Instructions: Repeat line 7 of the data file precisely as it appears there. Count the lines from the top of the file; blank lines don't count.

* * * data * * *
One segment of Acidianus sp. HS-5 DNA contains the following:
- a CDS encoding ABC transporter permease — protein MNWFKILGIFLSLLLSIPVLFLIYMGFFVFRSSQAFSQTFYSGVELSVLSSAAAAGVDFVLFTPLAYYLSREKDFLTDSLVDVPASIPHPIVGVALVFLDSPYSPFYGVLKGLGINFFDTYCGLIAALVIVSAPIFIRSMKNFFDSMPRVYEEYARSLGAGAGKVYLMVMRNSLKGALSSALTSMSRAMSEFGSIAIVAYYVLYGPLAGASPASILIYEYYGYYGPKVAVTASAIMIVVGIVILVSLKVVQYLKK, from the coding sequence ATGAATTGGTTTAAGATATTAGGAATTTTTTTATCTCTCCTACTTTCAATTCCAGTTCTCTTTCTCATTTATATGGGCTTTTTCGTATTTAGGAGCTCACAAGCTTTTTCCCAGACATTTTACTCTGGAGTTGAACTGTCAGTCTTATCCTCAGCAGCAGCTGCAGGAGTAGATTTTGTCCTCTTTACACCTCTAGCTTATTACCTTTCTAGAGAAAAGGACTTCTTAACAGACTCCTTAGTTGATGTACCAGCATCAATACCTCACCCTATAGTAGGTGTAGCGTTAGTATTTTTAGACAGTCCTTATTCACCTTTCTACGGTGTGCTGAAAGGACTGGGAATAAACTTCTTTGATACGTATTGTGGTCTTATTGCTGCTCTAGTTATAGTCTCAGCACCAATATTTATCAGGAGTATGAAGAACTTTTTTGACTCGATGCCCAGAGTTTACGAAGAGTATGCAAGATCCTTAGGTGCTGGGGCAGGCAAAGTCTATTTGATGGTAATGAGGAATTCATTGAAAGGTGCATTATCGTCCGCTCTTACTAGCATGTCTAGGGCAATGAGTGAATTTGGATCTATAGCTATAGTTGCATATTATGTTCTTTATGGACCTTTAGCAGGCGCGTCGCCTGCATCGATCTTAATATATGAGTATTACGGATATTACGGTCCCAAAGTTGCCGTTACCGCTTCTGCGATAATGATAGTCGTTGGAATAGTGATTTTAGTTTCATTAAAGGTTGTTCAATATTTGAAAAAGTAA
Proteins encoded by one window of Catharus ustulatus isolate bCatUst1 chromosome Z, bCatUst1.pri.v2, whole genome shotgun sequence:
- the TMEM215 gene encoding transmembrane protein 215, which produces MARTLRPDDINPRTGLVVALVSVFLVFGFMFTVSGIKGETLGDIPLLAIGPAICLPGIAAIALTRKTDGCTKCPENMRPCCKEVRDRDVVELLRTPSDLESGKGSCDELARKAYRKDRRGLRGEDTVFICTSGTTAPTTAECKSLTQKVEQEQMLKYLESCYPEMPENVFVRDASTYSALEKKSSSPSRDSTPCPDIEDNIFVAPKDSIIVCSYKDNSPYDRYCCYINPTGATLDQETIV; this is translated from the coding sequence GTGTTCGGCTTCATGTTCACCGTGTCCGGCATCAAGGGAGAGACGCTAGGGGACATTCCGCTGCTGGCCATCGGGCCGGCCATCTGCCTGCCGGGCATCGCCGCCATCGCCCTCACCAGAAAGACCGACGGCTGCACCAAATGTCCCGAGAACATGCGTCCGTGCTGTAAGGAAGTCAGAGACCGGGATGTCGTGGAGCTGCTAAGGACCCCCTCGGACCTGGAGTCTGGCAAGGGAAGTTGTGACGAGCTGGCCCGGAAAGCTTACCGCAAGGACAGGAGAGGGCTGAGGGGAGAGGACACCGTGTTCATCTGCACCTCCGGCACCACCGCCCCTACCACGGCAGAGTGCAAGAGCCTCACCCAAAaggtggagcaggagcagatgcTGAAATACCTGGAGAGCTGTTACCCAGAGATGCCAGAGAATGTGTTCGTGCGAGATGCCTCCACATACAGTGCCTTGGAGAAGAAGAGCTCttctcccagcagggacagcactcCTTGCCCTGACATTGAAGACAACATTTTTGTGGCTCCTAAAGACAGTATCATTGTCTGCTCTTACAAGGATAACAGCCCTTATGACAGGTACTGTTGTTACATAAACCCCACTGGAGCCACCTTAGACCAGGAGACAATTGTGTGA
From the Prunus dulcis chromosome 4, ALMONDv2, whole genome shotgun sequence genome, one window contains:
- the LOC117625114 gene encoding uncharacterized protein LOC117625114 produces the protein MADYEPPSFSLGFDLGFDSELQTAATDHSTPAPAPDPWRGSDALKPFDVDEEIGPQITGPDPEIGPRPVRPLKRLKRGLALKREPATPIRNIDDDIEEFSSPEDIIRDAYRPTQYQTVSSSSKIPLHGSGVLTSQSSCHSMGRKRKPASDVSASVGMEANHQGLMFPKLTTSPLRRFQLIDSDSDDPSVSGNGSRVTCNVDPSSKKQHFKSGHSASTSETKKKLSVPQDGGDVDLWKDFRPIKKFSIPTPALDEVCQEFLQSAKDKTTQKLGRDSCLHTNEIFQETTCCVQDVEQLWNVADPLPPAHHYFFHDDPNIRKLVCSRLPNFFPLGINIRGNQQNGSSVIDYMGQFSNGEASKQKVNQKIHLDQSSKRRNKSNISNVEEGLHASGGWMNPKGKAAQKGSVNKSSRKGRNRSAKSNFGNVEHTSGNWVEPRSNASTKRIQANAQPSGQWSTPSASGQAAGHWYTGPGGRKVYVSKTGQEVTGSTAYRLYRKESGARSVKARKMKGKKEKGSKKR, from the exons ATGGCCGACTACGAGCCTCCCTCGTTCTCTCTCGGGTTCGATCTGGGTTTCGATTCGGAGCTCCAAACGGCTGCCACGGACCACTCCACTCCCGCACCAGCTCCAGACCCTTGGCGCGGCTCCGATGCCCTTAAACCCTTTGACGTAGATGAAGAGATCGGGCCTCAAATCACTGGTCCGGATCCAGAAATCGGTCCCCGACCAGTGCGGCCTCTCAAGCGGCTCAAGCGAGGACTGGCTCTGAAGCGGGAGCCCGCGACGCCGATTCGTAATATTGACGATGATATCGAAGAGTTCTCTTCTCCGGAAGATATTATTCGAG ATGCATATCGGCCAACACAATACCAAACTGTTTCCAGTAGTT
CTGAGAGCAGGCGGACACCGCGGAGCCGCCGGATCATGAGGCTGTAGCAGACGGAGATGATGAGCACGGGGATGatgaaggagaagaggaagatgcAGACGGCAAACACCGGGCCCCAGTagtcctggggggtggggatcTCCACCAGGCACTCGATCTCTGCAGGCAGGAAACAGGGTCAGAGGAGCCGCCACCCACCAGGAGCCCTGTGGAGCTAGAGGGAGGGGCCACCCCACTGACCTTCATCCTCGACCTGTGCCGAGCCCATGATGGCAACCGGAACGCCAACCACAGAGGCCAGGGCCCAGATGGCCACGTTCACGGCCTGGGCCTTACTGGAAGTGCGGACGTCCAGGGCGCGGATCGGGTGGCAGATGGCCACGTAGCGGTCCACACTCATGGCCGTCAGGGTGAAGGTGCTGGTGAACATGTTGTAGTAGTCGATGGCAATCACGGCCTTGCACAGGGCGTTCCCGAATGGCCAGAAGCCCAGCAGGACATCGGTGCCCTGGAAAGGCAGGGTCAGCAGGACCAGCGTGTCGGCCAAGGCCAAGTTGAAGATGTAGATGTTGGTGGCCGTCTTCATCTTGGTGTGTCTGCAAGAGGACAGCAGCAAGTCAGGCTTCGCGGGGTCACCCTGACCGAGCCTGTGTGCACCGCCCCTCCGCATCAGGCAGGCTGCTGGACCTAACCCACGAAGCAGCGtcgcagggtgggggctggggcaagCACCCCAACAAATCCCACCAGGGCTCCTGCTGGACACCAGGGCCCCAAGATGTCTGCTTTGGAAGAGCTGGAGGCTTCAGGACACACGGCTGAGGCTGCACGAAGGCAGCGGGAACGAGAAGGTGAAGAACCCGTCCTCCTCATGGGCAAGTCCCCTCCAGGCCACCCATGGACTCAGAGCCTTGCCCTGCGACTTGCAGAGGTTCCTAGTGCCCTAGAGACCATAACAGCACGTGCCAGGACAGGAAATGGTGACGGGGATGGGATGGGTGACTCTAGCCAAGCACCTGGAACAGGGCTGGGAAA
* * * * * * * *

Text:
CTGAGAGCAGGCGGACACCGCGGAGCCGCCGGATCATGAGGCTGTAGCAGACGGAGATGATGAGCACGGGGATGatgaaggagaagaggaagatgcAGACGGCAAACACCGGGCCCCAGTagtcctggggggtggggatcTCCACCAGGCACTCGATCTCTGCAGGCAGGAAACAGGGTCAGAGGAGCCGCCACCCACCAGGAGCCCTGTGGAGCTAGAGGGAGGGGCCACCCCACTGACCTTCATCCTCGACCTGTGCCGAGCCCATGATGGCAACCGGAACGCCAACCACAGAGGCCAGGGCCCAGATGGCCACGTTCACGGCCTGGGCCTTACTGGAAGTGCGGACGTCCAGGGCGCGGATCGGGTGGCAGATGGCCACGTAGCGGTCCACACTCATGGCCGTCAGGGTGAAGGTGCTGGTGAACATGTTGTAGTAGTCGATGGCAATCACGGCCTTGCACAGGGCGTTCCCGAATGGCCAGAAGCCCAGCAGGACATCGGTGCCCTGGAAAGGCAGGGTCAGCAGGACCAGCGTGTCGGCCAAGGCCAAGTTGAAGATGTAGATGTTGGTGGCCGTCTTCATCTTGGTGTGTCTGCAAGAGGACAGCAGCAAGTCAGGCTTCGCGGGGTCACCCTGACCGAGCCTGTGTGCACCGCCCCTCCGCATCAGGCAGGCTGCTGGACCTAACCCACGAAGCAGCGtcgcagggtgggggctggggcaagCACCCCAACAAATCCCACCAGGGCTCCTGCTGGACACCAGGGCCCCAAGATGTCTGCTTTGGAAGAGCTGGAGGCTTCAGGACACACGGCTGAGGCTGCACGAAGGCAGCGGGAACGAGAAGGTGAAGAACCCGTCCTCCTCATGGGCAAGTCCCCTCCAGGCCACCCATGGACTCAGAGCCTTGCCCTGCGACTTGCAGAGGTTCCTAGTGCCCTAGAGACCATAACAGCACGTGCCAGGACAGGAAATGGTGACGGGGATGGGATGGGTGACTCTAGCCAAGCACCTGGAACAGGGCTGGGAAA